Time to reach a border agreement

An agreement on borders will be a personal boon for Netanyahu, as a politician and a statesman.

Beit El in the West Bank 370 (photo credit: REUTERS)
Beit El in the West Bank 370
(photo credit: REUTERS)
For the past two months Israeli and Palestinian negotiators have been engaged in direct talks, addressing all of the core issues of a final-status arrangement, such as borders, settlements, refugees and Jerusalem.
The two parties agreed at the outset not to share with the media information about the talks, and were supposed to refrain even from saying whether progress had been made.
Some information nevertheless has been leaked by the two sides to local and international news organizations.
Most of the leaks have been about differences between the two sides about the borders of the future Palestinian state and attendant security arrangements. The latest such report, which this time was based on Israeli sources, appeared in Ma’ariv on Tuesday.
The plurality of leaks in this vein would seem to indicate, at the very least, that the issue of borders has been one of the primary focal points of the negotiations until now.
That is good news for Israel.
In the past, Israel has resisted international pressure to reach an agreement first on borders.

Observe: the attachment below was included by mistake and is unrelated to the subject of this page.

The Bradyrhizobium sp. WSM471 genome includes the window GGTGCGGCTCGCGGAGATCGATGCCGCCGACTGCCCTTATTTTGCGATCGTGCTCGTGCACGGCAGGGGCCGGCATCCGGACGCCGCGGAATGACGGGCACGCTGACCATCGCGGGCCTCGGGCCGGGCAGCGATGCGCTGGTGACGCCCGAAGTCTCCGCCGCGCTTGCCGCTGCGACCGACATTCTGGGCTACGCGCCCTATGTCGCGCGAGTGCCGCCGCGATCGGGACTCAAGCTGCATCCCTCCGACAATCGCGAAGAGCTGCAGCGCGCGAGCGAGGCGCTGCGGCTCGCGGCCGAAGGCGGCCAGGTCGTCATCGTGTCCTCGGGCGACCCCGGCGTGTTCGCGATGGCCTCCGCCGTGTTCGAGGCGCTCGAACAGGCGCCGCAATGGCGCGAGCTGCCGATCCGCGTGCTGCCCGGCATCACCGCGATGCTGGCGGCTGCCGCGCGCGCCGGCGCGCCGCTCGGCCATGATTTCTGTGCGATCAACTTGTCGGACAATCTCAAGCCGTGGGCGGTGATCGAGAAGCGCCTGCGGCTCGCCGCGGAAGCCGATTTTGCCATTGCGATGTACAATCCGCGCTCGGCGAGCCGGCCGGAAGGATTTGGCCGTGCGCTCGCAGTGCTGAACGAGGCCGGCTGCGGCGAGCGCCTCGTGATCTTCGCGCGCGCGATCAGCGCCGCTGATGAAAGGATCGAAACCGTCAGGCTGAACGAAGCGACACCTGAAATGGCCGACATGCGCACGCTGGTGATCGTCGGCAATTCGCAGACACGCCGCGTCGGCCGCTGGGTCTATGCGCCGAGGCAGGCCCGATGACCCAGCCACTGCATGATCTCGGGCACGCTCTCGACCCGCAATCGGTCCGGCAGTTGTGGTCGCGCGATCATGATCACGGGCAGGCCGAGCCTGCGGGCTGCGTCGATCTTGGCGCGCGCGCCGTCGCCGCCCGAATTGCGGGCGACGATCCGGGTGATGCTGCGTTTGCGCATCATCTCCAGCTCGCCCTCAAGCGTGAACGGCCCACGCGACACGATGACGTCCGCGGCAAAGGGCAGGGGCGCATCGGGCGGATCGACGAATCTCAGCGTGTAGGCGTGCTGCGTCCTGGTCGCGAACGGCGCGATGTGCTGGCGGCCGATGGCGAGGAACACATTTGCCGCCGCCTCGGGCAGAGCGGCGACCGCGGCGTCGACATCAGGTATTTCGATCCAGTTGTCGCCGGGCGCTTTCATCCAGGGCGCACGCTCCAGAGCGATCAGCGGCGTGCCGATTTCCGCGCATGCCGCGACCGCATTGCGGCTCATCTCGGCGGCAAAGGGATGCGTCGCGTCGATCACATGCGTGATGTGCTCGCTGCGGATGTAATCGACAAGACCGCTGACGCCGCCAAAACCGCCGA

Traditionally, Israelis – and particularly so right-wing politicians and pundits – have framed an agreement on borders as a onesided Israeli concession to the Palestinians.
The argument was that Israel would be giving up a precious bargaining chip, territory currently out of the Palestinians’ control, without receiving in exchange a Palestinian concession on, for example, the demand to resettle Palestinian refugees and their descendants inside Israel in a final-status arrangement.
That analysis, which views a border agreement as consisting solely of an Israeli concession and a Palestinian gain, is superficial and, as such, flawed.
Israel has much to gain from having a final border with a Palestinian state in the West Bank and the Gaza Strip clearly demarcated, though not in the narrow quid pro quo sense of a Palestinian counter-concession, as has traditionally been sought in negotiations.
Rather, the gains arising for Israel from a border agreement will fall under the rubric of Israel’s standing in the global community, and the alleviation of existing international pressures as well as the threat of future sanctions.
No less importantly, an agreement about borders will provide the Israeli public with a clear vision for how to secure Israel’s future as a Jewish and democratic state, while helping to frame a debate about the measures will be needed to make that vision manifest.
OVERWHELMINGLY, the international community currently considers all Israeli settlements and neighborhoods beyond the Green Line to be illegitimate, at the very least, if not entirely illegal. A border agreement with the Palestinians, however, will immediately render every settlement and neighborhood that lies on the Israeli side of the future border legitimate and fully legal, removing one of the most painful thorns that has been stuck in the side of Israel’s relations with the world for years.